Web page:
Drug War Prisoners


THE COMMITTEE ON UNJUST SENTENCING: STATEMENT OF AIM

The Committee on Unjust Sentencing is a service organization devoted to the interests of prisoners of the War on Drugs. The long-term goal is release from prison of all prisoners of the War on Drugs and reform of a criminal justice system that punishes illegal drug use with incarceration. The short-term goal is to help prisoners of the War on Drugs by all means within reach.

Consistent with these goals is the belief that the policy in force in the United States, known as the War on Drugs, is both immoral and irrational, immoral because it is wrong to punish people who use illegal drugs, irrational because the "drug-free America" or "drug-free world" that Drug War policy-makers imagine is a fantasy impossible to realize.

Resistance to the War on Drugs is necessary in order to prevent the disaster that will follow if Drug War policy is allowed to run its course. The principles of privacy, the right to property, and personal autonomy have already been eroded, to an extent unthinkable a quarter-century ago, on the assumption that the importance of winning the War on Drugs exceeds that of defending the values of liberal democracy. Rather than sit back as though spellbound and watch the consequences of Drug War policy unfold in their predicted course, Committee on Unjust Sentencing policy is to act at appropriate times and places to dispute this assumption.

Sharing the belief that the American public is kept in ignorance of the Drug War's intellectual pretensions by means of deliberate propaganda and a compliant press, different groups have set out to counter the propaganda and inform the public of the danger to democracy the War on Drugs presents. The success in this direction of organizations like the Drug Policy Foundation in Washington is evident in the mistrust of Drug War policy that is starting to inform the public. The waste of public funds, the futility of embarking on another round of Prohibition, the sacrifice of principles embodied in the Bill of Rights - discussion of such issues is beginning to re-shape the public's image of the War on Drugs.

The problem of opposing Drug War propaganda with rational argument on the lines suggested by the above is that one rational argument can be produced to counteract another. For example, against the argument that prosecution of the War on Drugs consumes excessive public funds, it can be argued that war never comes cheap: drug use constitutes a threat to American security, and America must win the War on Drugs at any cost. A contrary argument can always be produced to oppose one already in place. On purely rational grounds there may be no cause to prefer one set of reasons to another. Rational objection may shake confidence in Drug War policy, but not decisively.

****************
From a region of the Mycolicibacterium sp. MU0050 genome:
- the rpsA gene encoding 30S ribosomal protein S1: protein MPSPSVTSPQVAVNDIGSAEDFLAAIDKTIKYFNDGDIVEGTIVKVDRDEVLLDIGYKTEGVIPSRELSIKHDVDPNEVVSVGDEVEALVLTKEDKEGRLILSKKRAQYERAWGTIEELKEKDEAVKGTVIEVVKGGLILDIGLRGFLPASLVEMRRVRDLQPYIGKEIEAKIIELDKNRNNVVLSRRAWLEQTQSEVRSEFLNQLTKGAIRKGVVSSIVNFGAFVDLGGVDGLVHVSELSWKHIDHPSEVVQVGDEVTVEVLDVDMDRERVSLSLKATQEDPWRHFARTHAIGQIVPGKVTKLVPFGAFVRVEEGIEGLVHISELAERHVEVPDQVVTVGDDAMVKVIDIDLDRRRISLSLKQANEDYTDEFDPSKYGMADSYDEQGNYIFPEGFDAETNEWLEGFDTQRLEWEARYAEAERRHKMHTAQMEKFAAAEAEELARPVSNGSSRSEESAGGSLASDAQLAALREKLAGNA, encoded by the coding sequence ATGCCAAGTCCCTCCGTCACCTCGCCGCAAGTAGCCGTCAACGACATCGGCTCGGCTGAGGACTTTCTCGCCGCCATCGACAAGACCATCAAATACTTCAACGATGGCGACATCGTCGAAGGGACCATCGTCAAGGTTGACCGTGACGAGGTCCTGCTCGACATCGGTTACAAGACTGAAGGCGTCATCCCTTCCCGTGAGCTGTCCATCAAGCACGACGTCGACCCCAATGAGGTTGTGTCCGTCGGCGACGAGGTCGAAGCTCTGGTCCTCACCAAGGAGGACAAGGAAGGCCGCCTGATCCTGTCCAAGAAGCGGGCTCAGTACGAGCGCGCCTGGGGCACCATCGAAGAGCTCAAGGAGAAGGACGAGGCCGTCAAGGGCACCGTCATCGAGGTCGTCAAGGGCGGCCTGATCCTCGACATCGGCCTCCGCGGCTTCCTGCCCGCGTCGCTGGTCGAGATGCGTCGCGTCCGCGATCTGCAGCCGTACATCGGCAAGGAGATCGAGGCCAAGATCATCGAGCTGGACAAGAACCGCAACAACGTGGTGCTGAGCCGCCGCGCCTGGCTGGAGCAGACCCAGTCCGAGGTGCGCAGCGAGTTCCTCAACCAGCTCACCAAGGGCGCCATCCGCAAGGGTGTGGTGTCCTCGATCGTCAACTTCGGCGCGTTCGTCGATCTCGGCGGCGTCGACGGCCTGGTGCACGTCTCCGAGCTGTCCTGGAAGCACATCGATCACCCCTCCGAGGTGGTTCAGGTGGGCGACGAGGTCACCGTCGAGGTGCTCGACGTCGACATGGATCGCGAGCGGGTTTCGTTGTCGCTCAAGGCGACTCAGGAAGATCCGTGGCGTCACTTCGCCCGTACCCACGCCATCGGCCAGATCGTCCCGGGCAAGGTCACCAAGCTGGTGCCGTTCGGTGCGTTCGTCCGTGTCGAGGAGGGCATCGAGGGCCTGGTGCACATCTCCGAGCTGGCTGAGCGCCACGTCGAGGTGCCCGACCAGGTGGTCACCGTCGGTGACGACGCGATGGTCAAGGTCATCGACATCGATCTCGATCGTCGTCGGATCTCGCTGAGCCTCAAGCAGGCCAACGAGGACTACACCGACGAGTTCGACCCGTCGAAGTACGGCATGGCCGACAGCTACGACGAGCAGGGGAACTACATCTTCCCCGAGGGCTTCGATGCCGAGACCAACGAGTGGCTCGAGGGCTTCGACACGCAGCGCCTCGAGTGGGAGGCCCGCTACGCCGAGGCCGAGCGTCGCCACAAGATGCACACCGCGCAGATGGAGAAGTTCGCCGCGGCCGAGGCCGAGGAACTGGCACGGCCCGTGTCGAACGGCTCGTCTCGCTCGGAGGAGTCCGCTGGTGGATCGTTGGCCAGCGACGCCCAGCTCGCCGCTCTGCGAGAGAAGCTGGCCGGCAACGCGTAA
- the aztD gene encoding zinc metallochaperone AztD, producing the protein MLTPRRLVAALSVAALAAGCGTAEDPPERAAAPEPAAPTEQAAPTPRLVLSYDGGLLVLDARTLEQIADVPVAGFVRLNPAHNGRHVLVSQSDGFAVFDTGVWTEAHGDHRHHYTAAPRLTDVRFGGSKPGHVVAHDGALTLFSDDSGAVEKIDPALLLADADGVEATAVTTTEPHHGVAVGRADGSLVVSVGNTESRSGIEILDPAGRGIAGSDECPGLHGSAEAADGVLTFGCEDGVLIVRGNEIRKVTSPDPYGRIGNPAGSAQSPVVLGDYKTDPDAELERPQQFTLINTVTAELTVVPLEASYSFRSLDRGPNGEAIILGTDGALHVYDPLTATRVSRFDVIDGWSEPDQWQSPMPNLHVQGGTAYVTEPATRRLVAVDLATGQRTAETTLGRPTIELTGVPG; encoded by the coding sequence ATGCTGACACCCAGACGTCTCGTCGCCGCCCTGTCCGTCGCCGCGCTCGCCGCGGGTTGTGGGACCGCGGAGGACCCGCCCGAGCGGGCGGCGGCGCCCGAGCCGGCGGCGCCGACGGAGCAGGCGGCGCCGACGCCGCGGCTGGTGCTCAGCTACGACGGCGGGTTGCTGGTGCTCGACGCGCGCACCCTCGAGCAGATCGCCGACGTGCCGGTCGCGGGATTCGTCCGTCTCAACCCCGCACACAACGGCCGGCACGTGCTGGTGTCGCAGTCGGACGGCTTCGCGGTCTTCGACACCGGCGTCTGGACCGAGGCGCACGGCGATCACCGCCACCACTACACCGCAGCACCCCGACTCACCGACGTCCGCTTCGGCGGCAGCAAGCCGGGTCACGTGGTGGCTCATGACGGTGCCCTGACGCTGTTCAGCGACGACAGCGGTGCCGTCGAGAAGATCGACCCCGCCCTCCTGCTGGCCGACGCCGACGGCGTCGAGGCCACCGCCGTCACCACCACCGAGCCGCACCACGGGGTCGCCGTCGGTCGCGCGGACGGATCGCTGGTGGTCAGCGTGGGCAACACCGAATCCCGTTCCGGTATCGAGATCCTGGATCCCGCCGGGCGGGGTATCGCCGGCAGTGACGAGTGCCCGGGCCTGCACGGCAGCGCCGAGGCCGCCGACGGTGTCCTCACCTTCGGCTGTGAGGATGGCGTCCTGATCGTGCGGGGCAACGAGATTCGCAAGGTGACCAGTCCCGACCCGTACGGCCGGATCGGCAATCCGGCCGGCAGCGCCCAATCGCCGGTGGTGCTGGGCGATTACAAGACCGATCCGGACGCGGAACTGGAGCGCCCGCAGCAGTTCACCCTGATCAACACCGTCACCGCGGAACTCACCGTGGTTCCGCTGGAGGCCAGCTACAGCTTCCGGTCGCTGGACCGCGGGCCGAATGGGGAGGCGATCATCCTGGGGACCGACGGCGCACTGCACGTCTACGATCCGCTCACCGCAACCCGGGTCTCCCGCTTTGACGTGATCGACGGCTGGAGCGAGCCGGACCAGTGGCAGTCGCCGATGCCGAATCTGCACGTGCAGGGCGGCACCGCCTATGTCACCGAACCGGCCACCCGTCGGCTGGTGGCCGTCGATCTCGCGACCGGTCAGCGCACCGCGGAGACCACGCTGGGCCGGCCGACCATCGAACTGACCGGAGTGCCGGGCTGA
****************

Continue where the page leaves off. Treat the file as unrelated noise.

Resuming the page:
The Committee on Unjust Sentencing since its inception in 1993 has maintained that confidence in Drug War policy is shaken more effectively by letting the public in on the Drug War's dirty secrets. This can be done by affording those who know and are in a position to reveal the Drug War's dirty secrets - the prisoners - an opportunity to communicate with the public directly. Committee policy is to promote direct communication between prisoners of the War on Drugs and members of the public outside prison. Examples of this policy in action include a First International Conference on Prisoners of the War on Drugs in Heidelberg, Germany (1996) and a Second International Conference on Prisoners of the War on Drugs in Toronto, Canada (1999). At both these conferences, papers by Drug War prisoners were read in absentia along with papers by activists and academics. Other examples include publication of The Tallahassee Project, a compilation of 100 photographs and stories by women prisoners of FCI Tallahassee, and the strategy of posting messages from Drug War prisoners on a web site constructed for this purpose.

Sponsoring communication between Drug War prisoners and the public outside prison is beneficial to the interests of prisoners and public alike. Important to prisoners is the potential for self-empowerment it affords. Confined in the brutal environment for which US prison culture today is notorious, deprived of education and other forms of rehabilitation, prisoners sink into a state of apathy and depression from which escape is difficult. Proof of the rise in self-esteem that comes with dialog with the public outside prison is evident in correspondence the Committee receives from prisoners.

Awareness of the injustice and suffering inseparable from Drug War policy, which Drug War prisoners are in a position to confer, cuts through unthinking acceptance of Drug War propaganda with emotion that bites into the soul. If people are aroused by the presence of injustice and the wanton infliction of suffering, as the history of democracy suggests, there is no more effective means of bringing the Drug War to an end than bridging the gap between the prisoners of the Drug War and the public.

The Committee on Unjust Sentencing, Summer 2001

 

 

 

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